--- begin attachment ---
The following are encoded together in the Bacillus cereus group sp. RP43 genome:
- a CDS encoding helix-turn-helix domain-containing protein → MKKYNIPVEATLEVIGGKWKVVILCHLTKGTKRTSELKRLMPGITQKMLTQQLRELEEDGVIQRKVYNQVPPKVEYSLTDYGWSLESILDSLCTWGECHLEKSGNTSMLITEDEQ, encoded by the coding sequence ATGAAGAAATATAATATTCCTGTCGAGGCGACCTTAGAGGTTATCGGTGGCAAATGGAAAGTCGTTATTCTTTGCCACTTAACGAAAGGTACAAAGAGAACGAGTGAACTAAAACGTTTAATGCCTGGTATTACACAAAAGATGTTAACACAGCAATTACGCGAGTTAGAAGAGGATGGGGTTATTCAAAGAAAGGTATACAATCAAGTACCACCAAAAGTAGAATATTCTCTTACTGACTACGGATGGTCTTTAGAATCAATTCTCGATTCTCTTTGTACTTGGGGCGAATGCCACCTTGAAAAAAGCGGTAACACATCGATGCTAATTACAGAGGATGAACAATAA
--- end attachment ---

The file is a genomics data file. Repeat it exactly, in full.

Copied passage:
The following are encoded together in the Bacillus cereus group sp. RP43 genome:
- a CDS encoding helix-turn-helix domain-containing protein → MKKYNIPVEATLEVIGGKWKVVILCHLTKGTKRTSELKRLMPGITQKMLTQQLRELEEDGVIQRKVYNQVPPKVEYSLTDYGWSLESILDSLCTWGECHLEKSGNTSMLITEDEQ, encoded by the coding sequence ATGAAGAAATATAATATTCCTGTCGAGGCGACCTTAGAGGTTATCGGTGGCAAATGGAAAGTCGTTATTCTTTGCCACTTAACGAAAGGTACAAAGAGAACGAGTGAACTAAAACGTTTAATGCCTGGTATTACACAAAAGATGTTAACACAGCAATTACGCGAGTTAGAAGAGGATGGGGTTATTCAAAGAAAGGTATACAATCAAGTACCACCAAAAGTAGAATATTCTCTTACTGACTACGGATGGTCTTTAGAATCAATTCTCGATTCTCTTTGTACTTGGGGCGAATGCCACCTTGAAAAAAGCGGTAACACATCGATGCTAATTACAGAGGATGAACAATAA